https://www.copart.com/lot/56141560/201 ... ca-vallejo

I see intrusion into passenger compartments all the time.

While crashtest are important - it is actually more important to know how you product is fairing later when people really mess up.

Literally the only thing I think is lacking in the i3 - are the seats. The head restraint and back is not that great. I'm looking to fit in some better rated seats.

electrons
Posts: 48
Joined: Mon Mar 21, 2016 4:49 pm

Re: BMW i3 vs. Chevy Bolt -- Structural Efficiency ?

Sat Mar 06, 2021 5:43 am

No B-pillar, that's it. That's what's going on here. If BMW built that in, the i3 would get better side impact and roof strength. Still would just equal a Bolt though. B-pillars do add mass. Back to square one.

Also, carbon fiber really only works well when loaded in tension, not compression.

No doubt the BMW i3 has adequate Roof Strength, certainly in single-vehicle roll-over accidents. It's good enough. The i3 has a 4.72 SWR.

What is the SWR? (Strength-to-Weight Ratio)

It merely measures the ratio of the force required to crush the roof down 5", to the curb weight (to normalize it). Define this as "Breaking the Roof".

Let's look at this simple thing another way:
How much force does it take to break the BMW i3's roof? 4.72 x 2,920 lbs = 13,782 lbs crush force on the top of the roof
Now for the Bolt: 5.74 x 3,563 lbs curb weight = 20,452 lbs

There is a lot of difference in 20k vs. 13k lbs. The Bolt, with it's old-fashioned majority steel body, can handle 7,000 lbs more force.
Last edited by electrons on Sat Mar 06, 2021 6:54 am, edited 2 times in total.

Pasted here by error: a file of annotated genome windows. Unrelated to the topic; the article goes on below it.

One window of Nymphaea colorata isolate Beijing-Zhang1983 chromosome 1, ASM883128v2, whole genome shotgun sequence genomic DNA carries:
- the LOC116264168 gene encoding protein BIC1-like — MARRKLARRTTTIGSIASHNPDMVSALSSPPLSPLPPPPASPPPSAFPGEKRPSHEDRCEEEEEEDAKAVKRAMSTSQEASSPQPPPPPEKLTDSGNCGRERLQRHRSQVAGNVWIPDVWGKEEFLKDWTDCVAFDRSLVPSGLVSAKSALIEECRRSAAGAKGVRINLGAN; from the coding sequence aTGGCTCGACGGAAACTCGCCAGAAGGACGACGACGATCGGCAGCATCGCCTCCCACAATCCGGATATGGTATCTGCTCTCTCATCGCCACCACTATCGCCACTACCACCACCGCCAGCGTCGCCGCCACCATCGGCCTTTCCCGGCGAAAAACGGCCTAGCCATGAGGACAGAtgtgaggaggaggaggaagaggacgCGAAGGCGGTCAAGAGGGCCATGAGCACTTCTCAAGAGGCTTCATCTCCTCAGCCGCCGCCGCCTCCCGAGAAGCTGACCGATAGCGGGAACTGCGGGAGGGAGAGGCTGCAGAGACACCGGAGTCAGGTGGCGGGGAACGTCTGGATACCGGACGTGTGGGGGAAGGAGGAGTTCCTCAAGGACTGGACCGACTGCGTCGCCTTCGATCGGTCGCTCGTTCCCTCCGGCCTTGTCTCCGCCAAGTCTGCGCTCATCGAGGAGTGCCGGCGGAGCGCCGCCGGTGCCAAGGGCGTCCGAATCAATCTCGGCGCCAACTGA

electrons
Posts: 48
Joined: Mon Mar 21, 2016 4:49 pm

Re: BMW i3 vs. Chevy Bolt -- Structural Efficiency ?

Sat Mar 06, 2021 6:22 am

agzand wrote:
Sat Mar 06, 2021 12:50 am
I think you have it right there, BMW body is 300 lbs lighter, other adjustments are not relevant and do not contribute much to the weight difference.
The Bolt is bigger, both inside & out, compared to an i3. That 4% difference counts. Then, the extra structure (bracing) needed in the i3 to carry a bigger battery like Bolt has (960 lb brick vs. 613 lbs) requires extra mass.

Build in a B-pillar on the i3, and now the BMW i3 is as heavy as a Bolt.

Adjustments add up.

1. Bolt is bigger, add 4% to the i3's weight to compensate.

2. A few more pounds added to the i3 to brace a heavier Bolt-like battery. I guessed 40 lbs needed, maybe it's 30 lbs, not much either way.

3. B-pillars (to meet roof strength parity with the Bolt) could be about 50 lbs extra total (2 needed).

4. Put the heavier, higher kWH battery from the Bolt into an i3 at this point, and the weights, Bolt vs. i3, are about identical.

agzand
Posts: 43
Joined: Tue Dec 22, 2020 3:00 pm

Re: BMW i3 vs. Chevy Bolt -- Structural Efficiency ?

Sun Mar 07, 2021 12:41 am

i3 has a massive B pillar. It is not fixed to the roof though. So it doesn't provide the same roof strength. It is probably much heavier than a fixed B-pillar of the same material. Providing a big aperture adds to the weight, it does not save weight.

As I said above a convertible doesn't have a metal roof but it is much heavier than a coupe of the same model. And obviously it has lower roof strength.

My guess is that an i3 with 66 kWh battery will weigh around 3200 lbs, still 300-400 lbs less than a Bolt.